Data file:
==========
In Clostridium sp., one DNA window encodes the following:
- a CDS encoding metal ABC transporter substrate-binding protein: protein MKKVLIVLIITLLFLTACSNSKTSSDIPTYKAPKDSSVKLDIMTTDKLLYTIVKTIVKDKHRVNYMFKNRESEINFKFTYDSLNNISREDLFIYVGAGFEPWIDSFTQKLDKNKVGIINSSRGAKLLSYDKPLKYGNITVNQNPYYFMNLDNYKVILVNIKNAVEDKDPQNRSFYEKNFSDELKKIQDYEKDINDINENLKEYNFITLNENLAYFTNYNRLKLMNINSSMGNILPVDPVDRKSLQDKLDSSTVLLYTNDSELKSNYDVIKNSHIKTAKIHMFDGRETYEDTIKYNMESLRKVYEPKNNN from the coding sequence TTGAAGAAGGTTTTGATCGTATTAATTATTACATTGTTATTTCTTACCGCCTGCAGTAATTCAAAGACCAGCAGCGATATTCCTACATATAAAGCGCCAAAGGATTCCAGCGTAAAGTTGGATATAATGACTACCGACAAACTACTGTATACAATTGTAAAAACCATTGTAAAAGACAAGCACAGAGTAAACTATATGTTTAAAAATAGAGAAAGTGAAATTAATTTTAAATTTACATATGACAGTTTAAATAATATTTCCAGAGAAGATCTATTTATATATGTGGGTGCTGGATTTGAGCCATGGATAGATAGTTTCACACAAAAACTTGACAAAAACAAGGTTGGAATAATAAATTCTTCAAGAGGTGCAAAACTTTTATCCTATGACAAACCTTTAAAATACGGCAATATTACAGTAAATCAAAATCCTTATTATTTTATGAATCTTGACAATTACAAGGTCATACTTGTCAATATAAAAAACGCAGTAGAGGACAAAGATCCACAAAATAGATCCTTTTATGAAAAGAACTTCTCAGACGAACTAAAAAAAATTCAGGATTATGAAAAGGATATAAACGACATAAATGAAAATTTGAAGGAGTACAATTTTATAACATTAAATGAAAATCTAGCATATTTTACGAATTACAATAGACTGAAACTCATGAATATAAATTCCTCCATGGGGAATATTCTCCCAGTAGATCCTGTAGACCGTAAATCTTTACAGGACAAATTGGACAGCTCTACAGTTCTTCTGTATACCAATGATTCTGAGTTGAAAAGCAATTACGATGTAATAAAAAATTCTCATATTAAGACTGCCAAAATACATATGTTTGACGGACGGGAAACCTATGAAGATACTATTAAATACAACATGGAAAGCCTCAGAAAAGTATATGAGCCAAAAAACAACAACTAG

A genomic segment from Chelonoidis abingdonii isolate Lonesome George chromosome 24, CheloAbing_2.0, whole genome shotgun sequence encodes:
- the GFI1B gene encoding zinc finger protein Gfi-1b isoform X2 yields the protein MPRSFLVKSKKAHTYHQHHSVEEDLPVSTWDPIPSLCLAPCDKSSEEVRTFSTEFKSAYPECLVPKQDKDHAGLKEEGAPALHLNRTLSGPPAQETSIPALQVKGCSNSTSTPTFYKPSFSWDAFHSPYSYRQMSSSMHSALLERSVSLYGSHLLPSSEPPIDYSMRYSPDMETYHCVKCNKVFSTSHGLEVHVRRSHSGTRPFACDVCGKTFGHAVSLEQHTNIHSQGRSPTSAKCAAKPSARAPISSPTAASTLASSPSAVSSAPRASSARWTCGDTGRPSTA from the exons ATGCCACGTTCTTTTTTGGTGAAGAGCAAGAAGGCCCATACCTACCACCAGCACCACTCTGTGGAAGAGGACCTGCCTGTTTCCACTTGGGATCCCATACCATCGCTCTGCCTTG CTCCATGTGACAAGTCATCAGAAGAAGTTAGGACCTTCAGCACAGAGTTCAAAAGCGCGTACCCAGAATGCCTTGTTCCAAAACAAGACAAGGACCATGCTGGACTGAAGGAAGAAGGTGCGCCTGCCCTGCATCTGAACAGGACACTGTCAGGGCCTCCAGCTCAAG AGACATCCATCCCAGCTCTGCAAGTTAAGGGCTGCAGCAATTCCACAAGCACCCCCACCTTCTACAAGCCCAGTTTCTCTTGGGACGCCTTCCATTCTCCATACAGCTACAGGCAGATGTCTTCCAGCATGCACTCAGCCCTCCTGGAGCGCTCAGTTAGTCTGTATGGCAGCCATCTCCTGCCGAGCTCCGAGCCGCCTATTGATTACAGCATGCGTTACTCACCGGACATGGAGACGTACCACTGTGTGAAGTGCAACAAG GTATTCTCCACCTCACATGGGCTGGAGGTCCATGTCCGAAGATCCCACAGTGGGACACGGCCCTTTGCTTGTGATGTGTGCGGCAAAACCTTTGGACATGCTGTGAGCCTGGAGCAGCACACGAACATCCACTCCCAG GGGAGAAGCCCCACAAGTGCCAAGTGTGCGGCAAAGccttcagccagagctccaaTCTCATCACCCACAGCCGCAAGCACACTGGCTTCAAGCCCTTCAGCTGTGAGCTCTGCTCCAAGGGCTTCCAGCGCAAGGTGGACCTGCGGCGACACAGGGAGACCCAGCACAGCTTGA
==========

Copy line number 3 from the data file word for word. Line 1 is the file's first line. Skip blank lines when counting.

A genomic segment from Chelonoidis abingdonii isolate Lonesome George chromosome 24, CheloAbing_2.0, whole genome shotgun sequence encodes: